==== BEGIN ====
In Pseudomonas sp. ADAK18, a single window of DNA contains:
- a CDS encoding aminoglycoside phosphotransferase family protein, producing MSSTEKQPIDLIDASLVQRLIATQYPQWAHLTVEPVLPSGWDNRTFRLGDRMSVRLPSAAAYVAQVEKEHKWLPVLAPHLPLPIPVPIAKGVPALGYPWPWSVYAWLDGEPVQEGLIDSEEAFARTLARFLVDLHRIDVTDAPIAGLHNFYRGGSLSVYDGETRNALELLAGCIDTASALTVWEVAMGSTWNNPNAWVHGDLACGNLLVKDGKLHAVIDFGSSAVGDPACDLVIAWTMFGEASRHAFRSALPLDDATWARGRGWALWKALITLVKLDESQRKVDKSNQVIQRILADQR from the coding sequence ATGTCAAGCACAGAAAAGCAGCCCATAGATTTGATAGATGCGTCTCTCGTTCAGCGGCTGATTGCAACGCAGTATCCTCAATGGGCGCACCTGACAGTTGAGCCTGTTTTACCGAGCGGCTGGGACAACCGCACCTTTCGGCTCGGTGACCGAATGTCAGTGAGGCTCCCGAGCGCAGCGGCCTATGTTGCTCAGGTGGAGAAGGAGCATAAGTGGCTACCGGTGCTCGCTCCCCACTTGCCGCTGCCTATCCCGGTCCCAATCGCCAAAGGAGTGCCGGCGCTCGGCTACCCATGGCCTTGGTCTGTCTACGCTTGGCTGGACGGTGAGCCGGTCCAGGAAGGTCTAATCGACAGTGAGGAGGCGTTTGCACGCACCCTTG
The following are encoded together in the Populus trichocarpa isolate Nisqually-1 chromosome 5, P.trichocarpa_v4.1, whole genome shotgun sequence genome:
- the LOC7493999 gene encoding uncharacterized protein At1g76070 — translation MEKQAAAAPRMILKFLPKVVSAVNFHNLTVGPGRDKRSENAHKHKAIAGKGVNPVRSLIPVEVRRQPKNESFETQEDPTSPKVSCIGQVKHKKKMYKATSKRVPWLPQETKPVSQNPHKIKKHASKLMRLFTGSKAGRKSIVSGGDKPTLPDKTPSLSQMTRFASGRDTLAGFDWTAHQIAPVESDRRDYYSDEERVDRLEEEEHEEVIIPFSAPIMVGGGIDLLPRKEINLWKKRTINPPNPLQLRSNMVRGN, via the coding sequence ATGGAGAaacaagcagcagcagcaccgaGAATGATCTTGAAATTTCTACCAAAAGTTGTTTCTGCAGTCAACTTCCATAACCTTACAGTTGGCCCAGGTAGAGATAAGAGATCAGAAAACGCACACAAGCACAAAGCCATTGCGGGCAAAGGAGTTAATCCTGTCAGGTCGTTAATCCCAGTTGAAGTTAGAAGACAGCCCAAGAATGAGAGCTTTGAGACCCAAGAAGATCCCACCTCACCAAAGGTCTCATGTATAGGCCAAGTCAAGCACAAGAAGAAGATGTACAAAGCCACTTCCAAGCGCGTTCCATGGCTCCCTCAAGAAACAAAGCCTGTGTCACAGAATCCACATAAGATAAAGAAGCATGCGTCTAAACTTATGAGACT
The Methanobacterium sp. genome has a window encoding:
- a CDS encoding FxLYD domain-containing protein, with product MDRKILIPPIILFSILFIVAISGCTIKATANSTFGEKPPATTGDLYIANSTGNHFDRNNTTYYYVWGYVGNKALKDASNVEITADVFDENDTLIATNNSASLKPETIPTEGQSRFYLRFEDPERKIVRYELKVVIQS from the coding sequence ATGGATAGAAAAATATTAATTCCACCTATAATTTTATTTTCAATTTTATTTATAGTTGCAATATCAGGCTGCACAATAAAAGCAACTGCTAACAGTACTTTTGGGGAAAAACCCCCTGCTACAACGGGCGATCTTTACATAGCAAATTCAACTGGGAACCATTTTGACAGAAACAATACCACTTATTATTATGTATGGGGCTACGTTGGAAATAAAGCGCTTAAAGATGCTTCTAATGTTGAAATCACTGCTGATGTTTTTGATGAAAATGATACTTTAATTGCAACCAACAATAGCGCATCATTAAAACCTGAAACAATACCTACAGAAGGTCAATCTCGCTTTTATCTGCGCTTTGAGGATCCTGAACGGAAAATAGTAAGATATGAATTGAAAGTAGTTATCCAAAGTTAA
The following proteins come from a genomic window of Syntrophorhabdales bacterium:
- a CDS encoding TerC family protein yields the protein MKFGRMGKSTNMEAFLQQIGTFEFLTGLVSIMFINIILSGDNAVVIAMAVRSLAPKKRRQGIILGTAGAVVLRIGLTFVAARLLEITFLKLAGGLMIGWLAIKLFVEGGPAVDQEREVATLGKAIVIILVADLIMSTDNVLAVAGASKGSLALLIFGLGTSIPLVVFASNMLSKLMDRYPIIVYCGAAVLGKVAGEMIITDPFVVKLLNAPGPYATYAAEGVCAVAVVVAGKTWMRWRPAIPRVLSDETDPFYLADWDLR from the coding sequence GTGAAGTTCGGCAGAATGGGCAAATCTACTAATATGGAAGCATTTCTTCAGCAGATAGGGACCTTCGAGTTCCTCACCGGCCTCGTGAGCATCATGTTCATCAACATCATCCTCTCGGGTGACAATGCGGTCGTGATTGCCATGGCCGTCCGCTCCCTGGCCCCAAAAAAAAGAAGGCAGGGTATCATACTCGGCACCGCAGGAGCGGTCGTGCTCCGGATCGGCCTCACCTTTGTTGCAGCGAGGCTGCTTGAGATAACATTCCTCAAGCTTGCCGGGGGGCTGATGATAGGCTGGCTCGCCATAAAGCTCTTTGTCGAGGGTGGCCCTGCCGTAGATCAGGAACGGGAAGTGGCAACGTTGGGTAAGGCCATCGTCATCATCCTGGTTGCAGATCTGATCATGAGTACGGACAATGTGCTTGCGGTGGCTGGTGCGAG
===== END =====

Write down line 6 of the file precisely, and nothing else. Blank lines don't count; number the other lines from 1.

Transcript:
- a CDS encoding FxLYD domain-containing protein, with product MDRKILIPPIILFSILFIVAISGCTIKATANSTFGEKPPATTGDLYIANSTGNHFDRNNTTYYYVWGYVGNKALKDASNVEITADVFDENDTLIATNNSASLKPETIPTEGQSRFYLRFEDPERKIVRYELKVVIQS from the coding sequence ATGGATAGAAAAATATTAATTCCACCTATAATTTTATTTTCAATTTTATTTATAGTTGCAATATCAGGCTGCACAATAAAAGCAACTGCTAACAGTACTTTTGGGGAAAAACCCCCTGCTACAACGGGCGATCTTTACATAGCAAATTCAACTGGGAACCATTTTGACAGAAACAATACCACTTATTATTATGTATGGGGCTACGTTGGAAATAAAGCGCTTAAAGATGCTTCTAATGTTGAAATCACTGCTGATGTTTTTGATGAAAATGATACTTTAATTGCAACCAACAATAGCGCATCATTAAAACCTGAAACAATACCTACAGAAGGTCAATCTCGCTTTTATCTGCGCTTTGAGGATCCTGAACGGAAAATAGTAAGATATGAATTGAAAGTAGTTATCCAAAGTTAA